Point-to-point transit refers to a transportation system in which a plane, bus, or train travels directly to a destination, rather than going through a central hub. This differs from the spoke-hub distribution paradigm in which the transportation goes to a central location where passengers change to another train, bus, or plane to reach their destination.
In the airline industry, Southwest Airlines in the United States is a prominent example of an airline that uses the point-to-point transit model. For example, there is a route between Jacksonville International Airport in Jacksonville, Florida, and Norfolk International Airport in Norfolk, Virginia. Currently, Southwest Airlines actually uses a hybrid system, flying point-to-point routes, but also connecting passengers through several smaller hubs at Phoenix Sky Harbor, Las Vegas McCarran, Dallas Love, Houston Hobby, Chicago Midway, Baltimore/Washington, Lambert-St. Louis, Atlanta, and a few others. It is doubtful that there is any pure point-to-point airline, as most have at least a "homebase" airport where most flights originate or depart, which becomes a de facto hub, whether that is the intention or not. The United States airline industry was point-to-point until deregulation in the late 1960s/early 1970s, and eventually the 1978 Airline Deregulation Act when they switched to the hub concept.
- It eliminates the need for connections.
- It considerably reduces travel time.
- It considerably reduces risk of baggage loss or baggage arriving much later than the passenger (due to baggage not transferred as fast as passengers)
- Total fuel and pollution per passenger is lower. E.g. A passenger flying directly from Brussels to San Francisco will burn less fuel than flying via London or New York.
- Without the need to satisfy connections for passengers, trips (e.g. flights) in a point-to-point system are less interdependent, though the operational constraints of needing to have sufficient equipment and personnel in each location at the right time to satisfy the timetable remain. This minimizes the risk of the "domino effect", in which the delayed arrival of one trip into a place (e.g. airport) leads to delayed departures of the (often) multiple trips with which its passengers had to make connections, cascading delays through the network. Therefore a point-to-point system is less prone to delays.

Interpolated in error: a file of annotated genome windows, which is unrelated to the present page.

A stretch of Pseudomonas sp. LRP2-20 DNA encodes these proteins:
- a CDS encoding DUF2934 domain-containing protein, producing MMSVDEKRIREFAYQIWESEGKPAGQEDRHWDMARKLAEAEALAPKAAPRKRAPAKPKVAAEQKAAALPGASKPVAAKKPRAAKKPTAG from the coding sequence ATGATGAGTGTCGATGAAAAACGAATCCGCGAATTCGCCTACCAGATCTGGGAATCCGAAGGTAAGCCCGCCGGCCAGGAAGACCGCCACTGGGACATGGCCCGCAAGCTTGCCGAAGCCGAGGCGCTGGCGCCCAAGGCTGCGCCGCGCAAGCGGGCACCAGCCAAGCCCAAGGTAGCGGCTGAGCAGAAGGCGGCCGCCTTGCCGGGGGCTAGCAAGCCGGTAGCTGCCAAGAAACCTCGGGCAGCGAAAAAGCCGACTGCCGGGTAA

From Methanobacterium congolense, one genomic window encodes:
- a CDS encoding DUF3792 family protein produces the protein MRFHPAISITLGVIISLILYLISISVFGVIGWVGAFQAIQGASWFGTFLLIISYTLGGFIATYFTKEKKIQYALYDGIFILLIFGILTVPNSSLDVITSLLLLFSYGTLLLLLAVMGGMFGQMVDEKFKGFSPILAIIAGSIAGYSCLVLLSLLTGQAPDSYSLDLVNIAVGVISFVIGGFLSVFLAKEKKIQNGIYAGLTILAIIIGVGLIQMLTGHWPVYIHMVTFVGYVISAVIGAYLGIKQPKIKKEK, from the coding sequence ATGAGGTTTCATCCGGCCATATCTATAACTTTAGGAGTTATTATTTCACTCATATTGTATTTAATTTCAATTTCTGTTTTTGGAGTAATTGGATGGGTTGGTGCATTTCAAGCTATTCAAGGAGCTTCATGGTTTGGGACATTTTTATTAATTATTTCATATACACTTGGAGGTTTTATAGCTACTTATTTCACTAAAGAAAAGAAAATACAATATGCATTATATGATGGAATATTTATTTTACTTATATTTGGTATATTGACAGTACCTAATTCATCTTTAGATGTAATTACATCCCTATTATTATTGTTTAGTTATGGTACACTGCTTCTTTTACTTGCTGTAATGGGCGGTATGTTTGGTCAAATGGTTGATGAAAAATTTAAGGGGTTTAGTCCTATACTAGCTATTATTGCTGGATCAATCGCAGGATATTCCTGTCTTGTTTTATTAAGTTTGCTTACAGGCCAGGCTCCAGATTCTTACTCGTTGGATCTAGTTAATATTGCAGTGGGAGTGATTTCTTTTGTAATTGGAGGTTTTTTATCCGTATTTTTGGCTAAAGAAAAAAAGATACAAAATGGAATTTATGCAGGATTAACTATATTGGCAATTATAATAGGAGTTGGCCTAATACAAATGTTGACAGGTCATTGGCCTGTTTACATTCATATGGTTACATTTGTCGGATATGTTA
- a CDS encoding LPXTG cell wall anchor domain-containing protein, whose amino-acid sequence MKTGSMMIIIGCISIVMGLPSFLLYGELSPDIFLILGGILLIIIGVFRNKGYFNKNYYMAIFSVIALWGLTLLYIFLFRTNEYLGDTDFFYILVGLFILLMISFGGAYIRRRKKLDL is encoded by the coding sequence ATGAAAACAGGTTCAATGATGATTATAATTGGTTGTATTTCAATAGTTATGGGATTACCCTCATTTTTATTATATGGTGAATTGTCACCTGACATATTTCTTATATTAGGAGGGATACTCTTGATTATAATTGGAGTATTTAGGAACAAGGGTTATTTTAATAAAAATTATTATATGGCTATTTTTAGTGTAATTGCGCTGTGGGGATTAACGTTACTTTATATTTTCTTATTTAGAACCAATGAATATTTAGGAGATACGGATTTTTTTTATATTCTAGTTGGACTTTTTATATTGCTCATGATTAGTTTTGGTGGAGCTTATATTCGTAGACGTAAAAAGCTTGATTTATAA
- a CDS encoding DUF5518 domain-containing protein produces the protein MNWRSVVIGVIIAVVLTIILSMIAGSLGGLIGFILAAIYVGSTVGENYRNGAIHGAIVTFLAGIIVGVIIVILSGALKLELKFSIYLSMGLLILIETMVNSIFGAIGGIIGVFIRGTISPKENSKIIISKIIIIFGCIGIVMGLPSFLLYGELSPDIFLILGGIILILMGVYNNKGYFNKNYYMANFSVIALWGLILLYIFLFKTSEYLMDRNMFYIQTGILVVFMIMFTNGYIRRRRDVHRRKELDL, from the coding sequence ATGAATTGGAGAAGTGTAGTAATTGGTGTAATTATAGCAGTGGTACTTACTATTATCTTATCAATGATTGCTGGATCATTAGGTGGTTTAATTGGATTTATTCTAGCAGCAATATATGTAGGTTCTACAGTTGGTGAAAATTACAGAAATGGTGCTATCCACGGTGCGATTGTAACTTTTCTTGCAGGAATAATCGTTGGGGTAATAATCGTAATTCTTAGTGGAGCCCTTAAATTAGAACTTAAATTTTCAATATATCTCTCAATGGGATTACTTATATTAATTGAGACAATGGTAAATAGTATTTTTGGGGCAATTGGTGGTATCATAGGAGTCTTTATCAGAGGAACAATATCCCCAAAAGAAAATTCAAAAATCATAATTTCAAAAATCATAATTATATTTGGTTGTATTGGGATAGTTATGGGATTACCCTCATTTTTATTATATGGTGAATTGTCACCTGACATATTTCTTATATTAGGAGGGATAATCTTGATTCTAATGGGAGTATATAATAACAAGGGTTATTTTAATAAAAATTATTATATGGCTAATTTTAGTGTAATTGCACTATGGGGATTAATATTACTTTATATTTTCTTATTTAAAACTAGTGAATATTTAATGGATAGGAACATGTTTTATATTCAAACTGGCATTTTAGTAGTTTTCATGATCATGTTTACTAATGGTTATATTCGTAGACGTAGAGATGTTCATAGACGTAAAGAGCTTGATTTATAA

- It has proven advantageous in the air cargo industry, where freight is carried in the unused baggage hold space on passenger flights ("belly cargo"). Traditionally large cargo aircraft are scheduled to fly between large hubs, meaning that freight often has be forwarded on by additional flights, or by rail or road. Belly cargo carried point to point can be delivered closer to its final destination.
- If a desired origin–destination pair is not served, passengers will have to make a connection as in the hub model or travel by another mode of transportation.
- The frequency of trips may be reduced because the number of origin–destination pairs is orders of magnitude larger.
Around the world
The point-to-point model is used widely by low cost carriers, not just Southwest Airlines (although it is the most prolific), but also by European equivalents of Southwest such as Ryanair and easyJet. Some full-service network carriers operate the point-to-point model alongside the hub and spoke system for certain high-density routes between focus cities. In Europe for example, most of the traditional full service airlines operate seasonal point-to-point service outside of their hubs serving Mediterranean and Alpine holiday resorts.
However it is doubtful that there is any pure point-to-point airline, as most have at least a "homebase" airport where most flights originate or depart, which becomes a de facto hub, whether that is the intention or not.